The ongoing bribery scandal involving Japanese politicians and Chinese gambling operator 500.com is creating a significant fallout. At least one lawmaker, Tsukasa Akimoto, is being accused of accepting bribes from the company in an effort to get a leg up on the competition in Japan’s integrated resort (IR) industry, and will now take the walk of shame. The alleged bribery has put a huge black eye on what should have been a positive move forward for the country and Osaka, always one of the frontrunners to host one of the first three IRs in Japan, wants to make sure it does what it can so it doesn’t have to suffer any embarrassment. It has now forbidden all government employees from interacting with gambling operators without previous public notice.
According to new policies established by the prefecture, any government personnel that need to meet with gambling operators must first post a notice of the meeting on the respective government body’s website. The notice has to include the date and purpose of the meeting, but things like simple greetings or short interactions are excluded from the requirement. The prefecture didn’t elaborate on what might be considered a short interaction.
The mayor of the city of Osaka, Ichiro Matsui, has lost sleep over the larger bribery scandal and is determined to ensure it doesn’t spill over to his territory. Even a hint that a meeting could have improprieties needs to be avoided, and he stated earlier this month, “In the comings and goings of politicians, you need to take responsibility for your own actions. Receiving donations and putting it into your pocket instead of declaring it is a violation of the law.”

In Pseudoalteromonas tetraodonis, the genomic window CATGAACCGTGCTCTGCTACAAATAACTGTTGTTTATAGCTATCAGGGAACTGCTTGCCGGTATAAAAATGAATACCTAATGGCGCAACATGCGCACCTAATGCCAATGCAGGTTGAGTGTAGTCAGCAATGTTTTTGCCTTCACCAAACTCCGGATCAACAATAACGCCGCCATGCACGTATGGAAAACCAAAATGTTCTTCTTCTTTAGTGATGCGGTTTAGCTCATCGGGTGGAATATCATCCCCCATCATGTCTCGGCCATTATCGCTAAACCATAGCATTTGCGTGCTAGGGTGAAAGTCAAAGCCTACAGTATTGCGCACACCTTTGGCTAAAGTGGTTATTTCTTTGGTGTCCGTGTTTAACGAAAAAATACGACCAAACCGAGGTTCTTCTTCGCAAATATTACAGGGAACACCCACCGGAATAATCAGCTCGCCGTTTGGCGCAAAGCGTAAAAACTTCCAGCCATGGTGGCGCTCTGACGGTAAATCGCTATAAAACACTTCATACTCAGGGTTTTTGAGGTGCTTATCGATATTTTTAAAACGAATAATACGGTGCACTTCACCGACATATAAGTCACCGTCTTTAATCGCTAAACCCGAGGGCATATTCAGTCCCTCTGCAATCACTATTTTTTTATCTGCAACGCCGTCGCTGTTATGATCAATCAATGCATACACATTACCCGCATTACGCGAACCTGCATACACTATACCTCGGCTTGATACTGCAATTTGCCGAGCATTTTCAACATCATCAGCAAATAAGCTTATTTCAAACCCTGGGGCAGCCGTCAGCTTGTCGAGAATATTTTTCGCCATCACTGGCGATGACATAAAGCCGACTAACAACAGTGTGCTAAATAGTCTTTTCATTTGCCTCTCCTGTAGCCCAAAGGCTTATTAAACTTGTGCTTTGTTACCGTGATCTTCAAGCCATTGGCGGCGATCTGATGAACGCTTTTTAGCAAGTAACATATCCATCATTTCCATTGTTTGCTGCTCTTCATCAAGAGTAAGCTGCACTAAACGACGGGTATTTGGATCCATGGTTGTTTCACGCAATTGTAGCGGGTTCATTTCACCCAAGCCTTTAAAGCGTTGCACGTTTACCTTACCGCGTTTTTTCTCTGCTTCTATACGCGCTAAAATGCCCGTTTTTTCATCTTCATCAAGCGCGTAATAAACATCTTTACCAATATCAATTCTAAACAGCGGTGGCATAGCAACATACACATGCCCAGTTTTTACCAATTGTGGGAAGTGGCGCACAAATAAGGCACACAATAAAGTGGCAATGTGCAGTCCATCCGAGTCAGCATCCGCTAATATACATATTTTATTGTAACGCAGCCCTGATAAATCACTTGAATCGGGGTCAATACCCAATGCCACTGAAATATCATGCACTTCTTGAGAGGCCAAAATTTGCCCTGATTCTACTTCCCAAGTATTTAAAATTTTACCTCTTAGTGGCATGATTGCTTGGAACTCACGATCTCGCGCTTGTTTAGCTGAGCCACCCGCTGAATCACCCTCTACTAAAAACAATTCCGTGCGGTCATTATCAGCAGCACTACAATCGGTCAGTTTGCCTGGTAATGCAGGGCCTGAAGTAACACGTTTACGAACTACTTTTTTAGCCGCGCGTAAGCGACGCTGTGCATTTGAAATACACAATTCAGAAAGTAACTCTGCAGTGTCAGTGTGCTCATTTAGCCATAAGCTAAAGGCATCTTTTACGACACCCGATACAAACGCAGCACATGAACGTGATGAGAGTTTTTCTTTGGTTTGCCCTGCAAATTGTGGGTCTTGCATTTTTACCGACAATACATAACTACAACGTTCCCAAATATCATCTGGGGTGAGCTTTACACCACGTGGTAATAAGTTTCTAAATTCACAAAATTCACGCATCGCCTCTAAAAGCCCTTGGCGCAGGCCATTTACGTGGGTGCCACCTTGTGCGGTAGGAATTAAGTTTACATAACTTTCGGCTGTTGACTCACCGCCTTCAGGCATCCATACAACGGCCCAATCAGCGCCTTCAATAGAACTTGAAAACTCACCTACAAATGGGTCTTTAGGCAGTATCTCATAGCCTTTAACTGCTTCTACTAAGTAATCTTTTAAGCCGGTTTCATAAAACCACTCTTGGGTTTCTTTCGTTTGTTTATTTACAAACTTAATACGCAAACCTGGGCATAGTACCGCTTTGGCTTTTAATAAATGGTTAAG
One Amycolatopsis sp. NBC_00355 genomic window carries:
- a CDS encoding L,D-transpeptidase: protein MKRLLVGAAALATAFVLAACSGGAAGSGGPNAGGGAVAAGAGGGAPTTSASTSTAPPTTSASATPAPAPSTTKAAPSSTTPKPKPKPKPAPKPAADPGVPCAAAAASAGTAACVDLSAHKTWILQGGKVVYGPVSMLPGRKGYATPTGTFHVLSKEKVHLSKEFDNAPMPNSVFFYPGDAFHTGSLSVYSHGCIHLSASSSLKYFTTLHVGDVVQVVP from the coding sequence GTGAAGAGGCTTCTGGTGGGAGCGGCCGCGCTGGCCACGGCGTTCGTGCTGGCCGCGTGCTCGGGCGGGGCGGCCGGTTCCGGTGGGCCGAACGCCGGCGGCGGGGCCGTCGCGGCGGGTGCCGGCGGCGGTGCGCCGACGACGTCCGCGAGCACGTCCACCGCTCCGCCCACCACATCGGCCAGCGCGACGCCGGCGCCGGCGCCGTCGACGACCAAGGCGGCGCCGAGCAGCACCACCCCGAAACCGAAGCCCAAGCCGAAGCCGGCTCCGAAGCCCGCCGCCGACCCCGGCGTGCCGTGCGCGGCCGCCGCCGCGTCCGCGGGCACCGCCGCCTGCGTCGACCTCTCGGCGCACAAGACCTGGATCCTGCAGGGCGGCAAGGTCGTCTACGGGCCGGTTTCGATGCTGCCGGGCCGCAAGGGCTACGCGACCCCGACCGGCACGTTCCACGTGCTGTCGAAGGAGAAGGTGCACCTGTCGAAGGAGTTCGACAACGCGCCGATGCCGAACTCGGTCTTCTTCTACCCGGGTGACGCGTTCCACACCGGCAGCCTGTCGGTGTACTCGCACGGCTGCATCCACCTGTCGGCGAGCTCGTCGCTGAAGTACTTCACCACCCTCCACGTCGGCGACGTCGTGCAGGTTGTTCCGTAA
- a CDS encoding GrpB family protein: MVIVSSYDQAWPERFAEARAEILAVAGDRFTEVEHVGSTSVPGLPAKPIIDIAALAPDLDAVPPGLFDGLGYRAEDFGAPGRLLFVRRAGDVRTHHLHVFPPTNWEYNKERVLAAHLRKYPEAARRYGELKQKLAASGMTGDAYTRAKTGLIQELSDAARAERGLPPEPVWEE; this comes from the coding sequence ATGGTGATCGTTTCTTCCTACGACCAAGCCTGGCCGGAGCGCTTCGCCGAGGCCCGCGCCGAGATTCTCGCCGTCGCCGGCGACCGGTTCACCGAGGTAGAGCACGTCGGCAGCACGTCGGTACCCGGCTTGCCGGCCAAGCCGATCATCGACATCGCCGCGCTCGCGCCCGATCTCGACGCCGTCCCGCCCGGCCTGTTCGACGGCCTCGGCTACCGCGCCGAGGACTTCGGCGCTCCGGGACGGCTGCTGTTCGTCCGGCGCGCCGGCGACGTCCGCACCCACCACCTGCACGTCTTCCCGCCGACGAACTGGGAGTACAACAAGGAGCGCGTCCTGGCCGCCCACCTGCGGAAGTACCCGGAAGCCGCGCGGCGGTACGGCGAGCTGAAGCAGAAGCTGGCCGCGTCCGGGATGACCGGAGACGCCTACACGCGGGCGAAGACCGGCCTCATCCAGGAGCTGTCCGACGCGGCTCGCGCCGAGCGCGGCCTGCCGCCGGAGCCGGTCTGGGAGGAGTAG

The damage from the bribery scandal has already been done; the only hope is to prevent things from getting worse. Opposition parties in the Japanese parliament are planning to try to force a repeal of the law that led to the creation of the IR Plan, and over 70% of the public has acknowledged that it is now not as interested in seeing the gambling resorts become part of the landscape.
The saga isn’t yet fading off into the distance, either. Akimoto, who allegedly received around $34,000 from 500.com, was arrested on December 25 and subsequently released. This past Tuesday, he was re-arrested in relation to those charges, and also faces other charges for questionable activity going back a couple of years. Akimoto had been directly involved in the IR development plans as part of Japan’s parliament.